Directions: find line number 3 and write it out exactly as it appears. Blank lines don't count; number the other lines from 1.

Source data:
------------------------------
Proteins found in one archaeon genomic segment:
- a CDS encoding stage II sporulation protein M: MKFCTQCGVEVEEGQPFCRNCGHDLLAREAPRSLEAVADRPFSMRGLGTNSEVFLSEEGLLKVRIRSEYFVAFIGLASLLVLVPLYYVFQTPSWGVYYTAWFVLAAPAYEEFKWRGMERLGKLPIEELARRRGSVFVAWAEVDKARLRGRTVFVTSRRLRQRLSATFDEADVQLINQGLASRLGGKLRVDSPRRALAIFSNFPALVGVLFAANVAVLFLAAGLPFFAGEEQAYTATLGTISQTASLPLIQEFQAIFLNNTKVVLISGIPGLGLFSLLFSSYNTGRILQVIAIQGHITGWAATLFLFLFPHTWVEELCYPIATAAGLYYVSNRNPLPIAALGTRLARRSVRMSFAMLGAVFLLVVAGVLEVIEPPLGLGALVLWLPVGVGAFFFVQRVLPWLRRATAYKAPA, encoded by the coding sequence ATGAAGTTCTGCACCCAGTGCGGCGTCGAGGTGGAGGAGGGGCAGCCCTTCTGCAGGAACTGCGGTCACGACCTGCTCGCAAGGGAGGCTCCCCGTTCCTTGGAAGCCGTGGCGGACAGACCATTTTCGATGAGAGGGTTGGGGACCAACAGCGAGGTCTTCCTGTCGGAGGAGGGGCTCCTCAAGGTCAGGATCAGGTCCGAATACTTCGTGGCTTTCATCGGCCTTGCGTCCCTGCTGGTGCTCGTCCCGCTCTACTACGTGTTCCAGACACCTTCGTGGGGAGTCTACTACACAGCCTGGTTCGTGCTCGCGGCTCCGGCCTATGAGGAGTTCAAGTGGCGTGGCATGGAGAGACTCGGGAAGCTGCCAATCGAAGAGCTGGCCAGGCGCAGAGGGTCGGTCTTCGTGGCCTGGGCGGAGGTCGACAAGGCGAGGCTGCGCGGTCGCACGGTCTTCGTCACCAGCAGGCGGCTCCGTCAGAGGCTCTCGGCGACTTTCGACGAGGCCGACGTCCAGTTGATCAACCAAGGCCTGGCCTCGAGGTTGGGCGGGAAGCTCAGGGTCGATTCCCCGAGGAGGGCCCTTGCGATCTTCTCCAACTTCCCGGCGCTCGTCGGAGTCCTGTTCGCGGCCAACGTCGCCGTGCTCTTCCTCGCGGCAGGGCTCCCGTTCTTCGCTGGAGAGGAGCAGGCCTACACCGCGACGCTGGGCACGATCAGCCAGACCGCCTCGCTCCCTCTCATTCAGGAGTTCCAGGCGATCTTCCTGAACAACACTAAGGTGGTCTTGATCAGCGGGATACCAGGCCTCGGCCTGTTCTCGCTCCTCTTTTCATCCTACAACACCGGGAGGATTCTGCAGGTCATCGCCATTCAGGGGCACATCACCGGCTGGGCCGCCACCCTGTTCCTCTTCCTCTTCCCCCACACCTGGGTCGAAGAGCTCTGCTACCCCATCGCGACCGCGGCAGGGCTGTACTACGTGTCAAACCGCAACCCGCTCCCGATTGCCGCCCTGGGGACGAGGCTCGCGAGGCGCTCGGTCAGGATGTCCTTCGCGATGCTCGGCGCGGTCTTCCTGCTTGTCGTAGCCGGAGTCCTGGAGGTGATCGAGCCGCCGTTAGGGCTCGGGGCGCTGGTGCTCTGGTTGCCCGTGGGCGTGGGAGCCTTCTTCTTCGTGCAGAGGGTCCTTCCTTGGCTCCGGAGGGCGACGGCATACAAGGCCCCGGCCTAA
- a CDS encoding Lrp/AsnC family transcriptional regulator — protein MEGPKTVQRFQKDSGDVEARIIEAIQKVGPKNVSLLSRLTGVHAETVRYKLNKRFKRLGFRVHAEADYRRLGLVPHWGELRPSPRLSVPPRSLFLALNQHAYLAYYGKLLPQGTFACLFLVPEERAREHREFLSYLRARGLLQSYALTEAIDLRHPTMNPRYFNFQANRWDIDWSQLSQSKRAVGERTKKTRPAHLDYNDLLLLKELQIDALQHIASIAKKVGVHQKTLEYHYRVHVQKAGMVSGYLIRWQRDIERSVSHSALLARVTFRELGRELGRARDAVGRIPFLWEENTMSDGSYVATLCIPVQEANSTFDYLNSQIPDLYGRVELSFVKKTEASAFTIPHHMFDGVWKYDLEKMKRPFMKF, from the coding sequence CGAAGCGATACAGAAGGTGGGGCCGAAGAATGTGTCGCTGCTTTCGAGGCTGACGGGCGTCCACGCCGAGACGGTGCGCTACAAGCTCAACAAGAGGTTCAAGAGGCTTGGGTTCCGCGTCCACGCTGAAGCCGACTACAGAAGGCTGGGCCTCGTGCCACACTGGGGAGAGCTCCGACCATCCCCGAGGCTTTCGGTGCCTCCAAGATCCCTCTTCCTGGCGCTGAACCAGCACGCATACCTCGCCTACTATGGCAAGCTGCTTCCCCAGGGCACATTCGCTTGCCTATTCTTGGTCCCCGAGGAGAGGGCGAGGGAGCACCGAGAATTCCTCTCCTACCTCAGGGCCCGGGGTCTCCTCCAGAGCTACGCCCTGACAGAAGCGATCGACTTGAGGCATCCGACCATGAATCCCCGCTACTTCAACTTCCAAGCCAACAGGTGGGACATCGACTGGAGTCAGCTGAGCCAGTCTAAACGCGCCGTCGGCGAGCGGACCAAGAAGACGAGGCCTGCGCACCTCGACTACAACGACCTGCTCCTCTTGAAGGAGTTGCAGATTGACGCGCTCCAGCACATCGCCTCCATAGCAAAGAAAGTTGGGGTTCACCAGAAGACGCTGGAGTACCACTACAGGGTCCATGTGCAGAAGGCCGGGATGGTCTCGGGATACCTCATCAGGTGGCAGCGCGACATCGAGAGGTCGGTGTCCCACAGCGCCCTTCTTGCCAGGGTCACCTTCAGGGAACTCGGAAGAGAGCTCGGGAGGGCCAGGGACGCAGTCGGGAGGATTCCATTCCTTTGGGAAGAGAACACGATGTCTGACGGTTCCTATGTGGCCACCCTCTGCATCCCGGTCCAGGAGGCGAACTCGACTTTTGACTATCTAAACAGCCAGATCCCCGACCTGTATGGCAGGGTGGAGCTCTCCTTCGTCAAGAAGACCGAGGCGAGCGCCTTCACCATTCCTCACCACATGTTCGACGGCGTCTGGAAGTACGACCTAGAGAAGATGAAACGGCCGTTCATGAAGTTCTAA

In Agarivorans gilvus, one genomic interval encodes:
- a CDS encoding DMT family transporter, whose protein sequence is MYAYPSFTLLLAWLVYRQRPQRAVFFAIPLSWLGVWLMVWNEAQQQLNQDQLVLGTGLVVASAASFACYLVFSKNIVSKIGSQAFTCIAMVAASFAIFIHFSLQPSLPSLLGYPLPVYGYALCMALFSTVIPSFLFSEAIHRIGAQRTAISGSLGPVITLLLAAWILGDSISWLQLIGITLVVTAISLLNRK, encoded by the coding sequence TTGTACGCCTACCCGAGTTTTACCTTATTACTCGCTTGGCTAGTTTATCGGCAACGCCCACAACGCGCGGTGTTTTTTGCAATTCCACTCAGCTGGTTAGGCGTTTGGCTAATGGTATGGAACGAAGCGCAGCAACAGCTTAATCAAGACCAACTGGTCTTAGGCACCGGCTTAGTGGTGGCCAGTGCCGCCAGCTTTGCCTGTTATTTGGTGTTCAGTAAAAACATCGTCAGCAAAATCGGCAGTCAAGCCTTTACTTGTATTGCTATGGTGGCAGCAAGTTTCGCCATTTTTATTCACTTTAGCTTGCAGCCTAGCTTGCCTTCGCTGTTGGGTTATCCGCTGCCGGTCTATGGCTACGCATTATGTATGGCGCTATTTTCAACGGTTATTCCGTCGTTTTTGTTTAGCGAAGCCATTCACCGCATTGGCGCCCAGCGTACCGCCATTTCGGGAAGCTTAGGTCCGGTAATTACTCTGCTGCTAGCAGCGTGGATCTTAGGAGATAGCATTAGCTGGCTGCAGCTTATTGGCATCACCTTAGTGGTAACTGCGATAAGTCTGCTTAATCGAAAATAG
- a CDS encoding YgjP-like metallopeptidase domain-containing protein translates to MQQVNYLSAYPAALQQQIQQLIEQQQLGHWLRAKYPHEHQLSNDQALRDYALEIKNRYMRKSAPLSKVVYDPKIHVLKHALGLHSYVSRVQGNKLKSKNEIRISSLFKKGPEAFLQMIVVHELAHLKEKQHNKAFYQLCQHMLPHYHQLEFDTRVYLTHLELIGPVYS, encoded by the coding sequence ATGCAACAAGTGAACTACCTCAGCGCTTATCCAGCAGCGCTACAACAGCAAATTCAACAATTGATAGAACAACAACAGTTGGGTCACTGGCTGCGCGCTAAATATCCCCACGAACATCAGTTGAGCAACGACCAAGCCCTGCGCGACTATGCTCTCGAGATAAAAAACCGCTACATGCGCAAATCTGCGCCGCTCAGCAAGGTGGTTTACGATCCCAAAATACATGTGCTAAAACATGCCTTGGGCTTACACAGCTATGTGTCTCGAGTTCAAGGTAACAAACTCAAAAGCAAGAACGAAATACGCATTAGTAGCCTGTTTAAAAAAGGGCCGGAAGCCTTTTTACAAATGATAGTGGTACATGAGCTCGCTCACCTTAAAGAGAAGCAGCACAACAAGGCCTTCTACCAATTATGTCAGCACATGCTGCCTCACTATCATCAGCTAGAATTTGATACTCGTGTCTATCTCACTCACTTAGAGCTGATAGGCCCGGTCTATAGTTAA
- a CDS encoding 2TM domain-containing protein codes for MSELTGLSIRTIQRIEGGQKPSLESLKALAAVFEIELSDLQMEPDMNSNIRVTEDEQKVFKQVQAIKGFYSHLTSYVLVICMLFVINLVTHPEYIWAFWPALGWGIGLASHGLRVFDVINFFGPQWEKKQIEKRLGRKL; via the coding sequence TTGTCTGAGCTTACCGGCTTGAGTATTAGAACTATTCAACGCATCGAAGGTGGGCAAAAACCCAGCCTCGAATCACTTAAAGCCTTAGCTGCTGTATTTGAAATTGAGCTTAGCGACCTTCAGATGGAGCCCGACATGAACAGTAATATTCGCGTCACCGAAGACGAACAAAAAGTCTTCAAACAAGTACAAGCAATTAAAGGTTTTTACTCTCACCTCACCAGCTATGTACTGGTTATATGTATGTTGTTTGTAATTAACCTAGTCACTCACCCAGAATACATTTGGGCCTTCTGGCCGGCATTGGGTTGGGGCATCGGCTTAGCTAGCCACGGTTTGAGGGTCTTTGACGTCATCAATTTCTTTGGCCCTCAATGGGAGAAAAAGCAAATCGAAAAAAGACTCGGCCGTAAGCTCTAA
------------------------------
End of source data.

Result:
- a CDS encoding Lrp/AsnC family transcriptional regulator — protein MEGPKTVQRFQKDSGDVEARIIEAIQKVGPKNVSLLSRLTGVHAETVRYKLNKRFKRLGFRVHAEADYRRLGLVPHWGELRPSPRLSVPPRSLFLALNQHAYLAYYGKLLPQGTFACLFLVPEERAREHREFLSYLRARGLLQSYALTEAIDLRHPTMNPRYFNFQANRWDIDWSQLSQSKRAVGERTKKTRPAHLDYNDLLLLKELQIDALQHIASIAKKVGVHQKTLEYHYRVHVQKAGMVSGYLIRWQRDIERSVSHSALLARVTFRELGRELGRARDAVGRIPFLWEENTMSDGSYVATLCIPVQEANSTFDYLNSQIPDLYGRVELSFVKKTEASAFTIPHHMFDGVWKYDLEKMKRPFMKF, from the coding sequence CGAAGCGATACAGAAGGTGGGGCCGAAGAATGTGTCGCTGCTTTCGAGGCTGACGGGCGTCCACGCCGAGACGGTGCGCTACAAGCTCAACAAGAGGTTCAAGAGGCTTGGGTTCCGCGTCCACGCTGAAGCCGACTACAGAAGGCTGGGCCTCGTGCCACACTGGGGAGAGCTCCGACCATCCCCGAGGCTTTCGGTGCCTCCAAGATCCCTCTTCCTGGCGCTGAACCAGCACGCATACCTCGCCTACTATGGCAAGCTGCTTCCCCAGGGCACATTCGCTTGCCTATTCTTGGTCCCCGAGGAGAGGGCGAGGGAGCACCGAGAATTCCTCTCCTACCTCAGGGCCCGGGGTCTCCTCCAGAGCTACGCCCTGACAGAAGCGATCGACTTGAGGCATCCGACCATGAATCCCCGCTACTTCAACTTCCAAGCCAACAGGTGGGACATCGACTGGAGTCAGCTGAGCCAGTCTAAACGCGCCGTCGGCGAGCGGACCAAGAAGACGAGGCCTGCGCACCTCGACTACAACGACCTGCTCCTCTTGAAGGAGTTGCAGATTGACGCGCTCCAGCACATCGCCTCCATAGCAAAGAAAGTTGGGGTTCACCAGAAGACGCTGGAGTACCACTACAGGGTCCATGTGCAGAAGGCCGGGATGGTCTCGGGATACCTCATCAGGTGGCAGCGCGACATCGAGAGGTCGGTGTCCCACAGCGCCCTTCTTGCCAGGGTCACCTTCAGGGAACTCGGAAGAGAGCTCGGGAGGGCCAGGGACGCAGTCGGGAGGATTCCATTCCTTTGGGAAGAGAACACGATGTCTGACGGTTCCTATGTGGCCACCCTCTGCATCCCGGTCCAGGAGGCGAACTCGACTTTTGACTATCTAAACAGCCAGATCCCCGACCTGTATGGCAGGGTGGAGCTCTCCTTCGTCAAGAAGACCGAGGCGAGCGCCTTCACCATTCCTCACCACATGTTCGACGGCGTCTGGAAGTACGACCTAGAGAAGATGAAACGGCCGTTCATGAAGTTCTAA